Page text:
So we finally know what happened to the missing Malaysian airliner.  Chris covered it with Eunice Yoon and Clive Irving.  Lawrence talked with Ian Williams, Robert Hager, and Anthony Roman.  And Ed talked with Kerry Walsh and Keith Wolzinger.

    The other big news was the latest developments regarding Russia and the rest of the G7.  Chris blasted Mitt Romney for patting himself on the back over this.  Rachel had on Ryan Grim.  Lawrence had on former ambassador Michael McFaul and Steve Clemons.

    There was also the report Chris Christie's lawyers gave that claimed Christie was absolved of everything, supposedly.  Chris covered this with Paul Butler.  Rachel had on Steve Kornacki.  Lawrence had on Matt Katz.

    And you NEED to watch Lawrence O'Donnell honoring Dorothy Height, who got a Google Doodle for today in honor of her 102nd birthday.  (She passed away in 2010.)

    Chris also talked with Irin Carmon about the Supreme Court taking up the Hobby Lobby birth control mandate case, and what it could mean.  Ed also covered it.  Chris also talked about Duke Energy's pollution issues with state rep. Pricey Harrison (D-NC), and on oil spills with Kate Sinding and Dan Dicker.  Rachel also covered the latest in oil spills.

    Rachel also covered the ruling that allowed gay marriages in Michigan for a few hours before the Republicans who control the state government stepped in to get a stay on the ruling.

    Lawrence also covered the horrific mudslide in Washington state with Lt. Gov. Brad Owen (D) that has killed at least 14 people, with possibly over 100 more still missing.  (BTW, note the URL I have to use for that link.  The original links get redirected to the main page now, but if I attach the video's specific number to another clip from Chris or Rachel's show, then it works.  Don't ask me why.)

    Ed talked about the latest in good news for Obamacare enrollments with Rep. Marcy Kaptur (D-OH) and Dr. Corey Hebert, and about the budget battles with the GOP with Rep. Steve Israel (D-NY).  He then blasted Newt Gingrich for some of his Internet fearmongering.  He then talked with Bob Shrum about Nate Silver's midterm prediction that Democrats will probably lose the Senate to the GOP.

  •  Police kill homeless man for the crime of camping (8+ / 0-)

    "If Wall Street paid a tax on every “game” they run, we would get enough revenue to run the government on." ~ Will Rogers

    by Lefty Coaster on Mon Mar 24, 2014 at 08:53:52 PM PDT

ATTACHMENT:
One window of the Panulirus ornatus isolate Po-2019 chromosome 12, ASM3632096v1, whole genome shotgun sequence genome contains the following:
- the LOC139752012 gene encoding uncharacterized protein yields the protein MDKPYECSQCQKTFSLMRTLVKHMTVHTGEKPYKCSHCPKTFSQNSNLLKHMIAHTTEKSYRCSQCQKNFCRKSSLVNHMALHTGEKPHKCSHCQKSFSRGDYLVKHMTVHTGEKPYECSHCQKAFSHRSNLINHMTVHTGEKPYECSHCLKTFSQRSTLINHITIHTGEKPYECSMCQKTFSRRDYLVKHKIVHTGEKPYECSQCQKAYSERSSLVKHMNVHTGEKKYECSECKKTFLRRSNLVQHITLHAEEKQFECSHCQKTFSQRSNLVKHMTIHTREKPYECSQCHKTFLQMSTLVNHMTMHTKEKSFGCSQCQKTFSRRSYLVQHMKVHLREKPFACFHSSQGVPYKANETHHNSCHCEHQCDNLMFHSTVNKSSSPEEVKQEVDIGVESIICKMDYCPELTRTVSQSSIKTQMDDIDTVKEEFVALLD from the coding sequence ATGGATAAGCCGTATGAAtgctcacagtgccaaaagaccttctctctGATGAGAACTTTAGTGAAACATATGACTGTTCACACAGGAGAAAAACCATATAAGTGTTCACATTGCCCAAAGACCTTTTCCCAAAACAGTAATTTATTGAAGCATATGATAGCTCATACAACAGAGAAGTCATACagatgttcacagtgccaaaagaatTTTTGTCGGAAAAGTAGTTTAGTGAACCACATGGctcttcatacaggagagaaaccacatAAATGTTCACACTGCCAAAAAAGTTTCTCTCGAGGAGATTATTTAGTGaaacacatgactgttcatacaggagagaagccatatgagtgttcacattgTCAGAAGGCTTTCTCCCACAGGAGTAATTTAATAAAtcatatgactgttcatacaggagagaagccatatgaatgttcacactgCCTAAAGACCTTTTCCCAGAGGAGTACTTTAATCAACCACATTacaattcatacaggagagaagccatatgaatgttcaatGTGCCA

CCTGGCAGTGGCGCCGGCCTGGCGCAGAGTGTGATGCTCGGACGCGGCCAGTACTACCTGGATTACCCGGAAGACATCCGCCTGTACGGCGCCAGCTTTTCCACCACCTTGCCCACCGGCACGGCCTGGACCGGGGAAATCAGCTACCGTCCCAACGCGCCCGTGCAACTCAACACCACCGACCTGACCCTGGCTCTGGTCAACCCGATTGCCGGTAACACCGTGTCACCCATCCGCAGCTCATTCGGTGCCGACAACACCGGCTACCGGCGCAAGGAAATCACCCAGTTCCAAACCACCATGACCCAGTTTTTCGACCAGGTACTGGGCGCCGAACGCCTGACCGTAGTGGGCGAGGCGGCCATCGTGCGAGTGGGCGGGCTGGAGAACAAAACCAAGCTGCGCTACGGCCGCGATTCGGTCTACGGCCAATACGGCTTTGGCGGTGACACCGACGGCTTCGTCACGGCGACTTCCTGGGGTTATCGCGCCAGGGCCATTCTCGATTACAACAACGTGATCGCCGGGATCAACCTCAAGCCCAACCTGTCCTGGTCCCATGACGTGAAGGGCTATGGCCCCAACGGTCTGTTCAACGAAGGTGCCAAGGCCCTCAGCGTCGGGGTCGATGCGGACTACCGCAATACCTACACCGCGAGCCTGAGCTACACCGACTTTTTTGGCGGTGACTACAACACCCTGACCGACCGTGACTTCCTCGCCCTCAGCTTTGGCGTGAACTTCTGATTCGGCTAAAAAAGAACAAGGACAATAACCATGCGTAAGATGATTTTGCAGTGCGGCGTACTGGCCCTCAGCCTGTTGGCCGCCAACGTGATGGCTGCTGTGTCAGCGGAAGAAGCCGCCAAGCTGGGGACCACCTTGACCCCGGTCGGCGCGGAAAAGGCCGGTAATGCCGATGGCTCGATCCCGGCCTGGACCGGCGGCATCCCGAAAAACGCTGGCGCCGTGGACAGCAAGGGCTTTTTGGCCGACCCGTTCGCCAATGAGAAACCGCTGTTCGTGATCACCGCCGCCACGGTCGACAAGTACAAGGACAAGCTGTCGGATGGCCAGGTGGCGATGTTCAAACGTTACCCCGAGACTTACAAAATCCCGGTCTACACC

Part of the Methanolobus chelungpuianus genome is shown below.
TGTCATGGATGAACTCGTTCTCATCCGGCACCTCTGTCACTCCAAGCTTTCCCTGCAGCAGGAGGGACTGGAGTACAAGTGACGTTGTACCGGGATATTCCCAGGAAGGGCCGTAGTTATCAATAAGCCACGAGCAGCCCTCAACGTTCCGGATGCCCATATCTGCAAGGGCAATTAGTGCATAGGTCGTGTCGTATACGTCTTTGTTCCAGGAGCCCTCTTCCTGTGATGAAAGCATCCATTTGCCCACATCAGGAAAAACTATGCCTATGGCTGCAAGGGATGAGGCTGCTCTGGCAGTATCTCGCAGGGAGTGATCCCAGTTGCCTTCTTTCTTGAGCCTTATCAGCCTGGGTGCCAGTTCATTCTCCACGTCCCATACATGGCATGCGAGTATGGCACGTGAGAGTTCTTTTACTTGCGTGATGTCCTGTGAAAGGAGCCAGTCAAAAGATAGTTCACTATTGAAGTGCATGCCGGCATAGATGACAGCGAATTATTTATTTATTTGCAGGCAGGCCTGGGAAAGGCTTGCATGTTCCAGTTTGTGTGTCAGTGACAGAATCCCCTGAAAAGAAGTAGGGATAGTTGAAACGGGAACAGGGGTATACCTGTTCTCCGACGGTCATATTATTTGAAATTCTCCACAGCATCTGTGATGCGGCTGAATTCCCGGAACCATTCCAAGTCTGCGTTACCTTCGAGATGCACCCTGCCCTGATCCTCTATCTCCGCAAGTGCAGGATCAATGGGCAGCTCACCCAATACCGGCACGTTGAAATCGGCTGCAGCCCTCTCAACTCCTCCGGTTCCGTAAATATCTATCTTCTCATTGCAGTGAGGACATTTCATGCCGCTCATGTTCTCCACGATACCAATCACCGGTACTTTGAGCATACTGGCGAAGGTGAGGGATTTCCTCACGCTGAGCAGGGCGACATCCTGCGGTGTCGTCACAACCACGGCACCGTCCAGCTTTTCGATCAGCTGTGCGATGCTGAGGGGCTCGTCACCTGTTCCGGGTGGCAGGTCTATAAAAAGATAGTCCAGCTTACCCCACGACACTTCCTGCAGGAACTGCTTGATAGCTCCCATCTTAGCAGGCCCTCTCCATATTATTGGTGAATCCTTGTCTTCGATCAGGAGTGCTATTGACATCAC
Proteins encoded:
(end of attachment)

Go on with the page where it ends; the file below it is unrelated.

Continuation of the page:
•  cold war (5+ / 0-)
    Recommended by:
    Jeff Y, LinSea, CarolinNJ, JML9999, laurnj

    Both Putin and the American industrial and intelligence military complex need a cold war. Americans and Russians will fall    for it as always.

    Russia tried American capitalism and  created a few billionaires.

  •  This takes balls (2+ / 0-)
    Recommended by:
    JML9999, MTmofo

    “I would like to get rid of the homophobes, sexists, and racists in our audience. I know they're out there and it really bothers me.” ― Kurt Cobain

    by Jeff Y on Mon Mar 24, 2014 at 09:06:46 PM PDT

  •  Will the hawkish (5+ / 0-)

    always find an excuse to be hawkish?

    'A civilization flourishes when people plant trees under whose shade they will never sit' Greek Proverb

    by janis b on Mon Mar 24, 2014 at 09:12:39 PM PDT

  •  Ahhhh "Chainsaw Dan" Snyder ... (4+ / 0-)
    Recommended by:
    Jeff Y, LinSea, JeffW, Calamity Jean

    for true!

    For too long, the struggles of Native Americans have been ignored, unnoticed and unresolved.
    As a team, we have honored them through our words and on the field, but now we will honor them
    through our actions. We commit to the tribes that we stand together with you, to help you build a
    brighter future for your communities.
    parodied here better than I can

    HAHAHA! Deadskins!! Lmao #redskins #suck #photooftheday

    "when the going gets weird, the weird turn pro"

    by gravlax on Mon Mar 24, 2014 at 09:13:02 PM PDT

    •  So he listened and heard what he already (2+ / 0-)
      Recommended by:
      gravlax, JeffW

      believed...

      Wishing not to demean sincere efforts to assist tribal needs from wherever they may spring; still, removal of the slur is needed as well. Jes' sayin' and IMHO.

      Dance lightly upon the Earth, Sing her songs with wild abandon, Smile upon all forms of Life ...and be well.

      by LinSea on Mon Mar 24, 2014 at 09:22:39 PM PDT

      [ Parent ]

  •  Netroots Radio Presents... (5+ / 0-)
    Recommended by:
    Jeff Y, LinSea, Eric Nelson, Pluto, ozsea1
    Justice Putnam Self-Portrait / copyright Justice Putnam

    The Justice Department is on Netroots Radio.com Sundays 8pm to 9pm Pacific and Mondays 9pm to Midnight Pacific. Powered by Unity Radio Net!

    I'm Special Agent DJ Justice; Radio Host and Program Director for Netroots Radio.com; and I'm manning the dials, spinning the discs, warbling the woofers, putting a slip in your hip and a trip to your hop.

    The playlist for Monday 24 March 14 9pm to Midnight Pacific Edition of The Justice Department: Musique sans Frontieres

     ~~ "I Was So Proud Not To Feel My Heart" ~~

    1 - Gil Scott-Heron -- "Jose Campos Torres"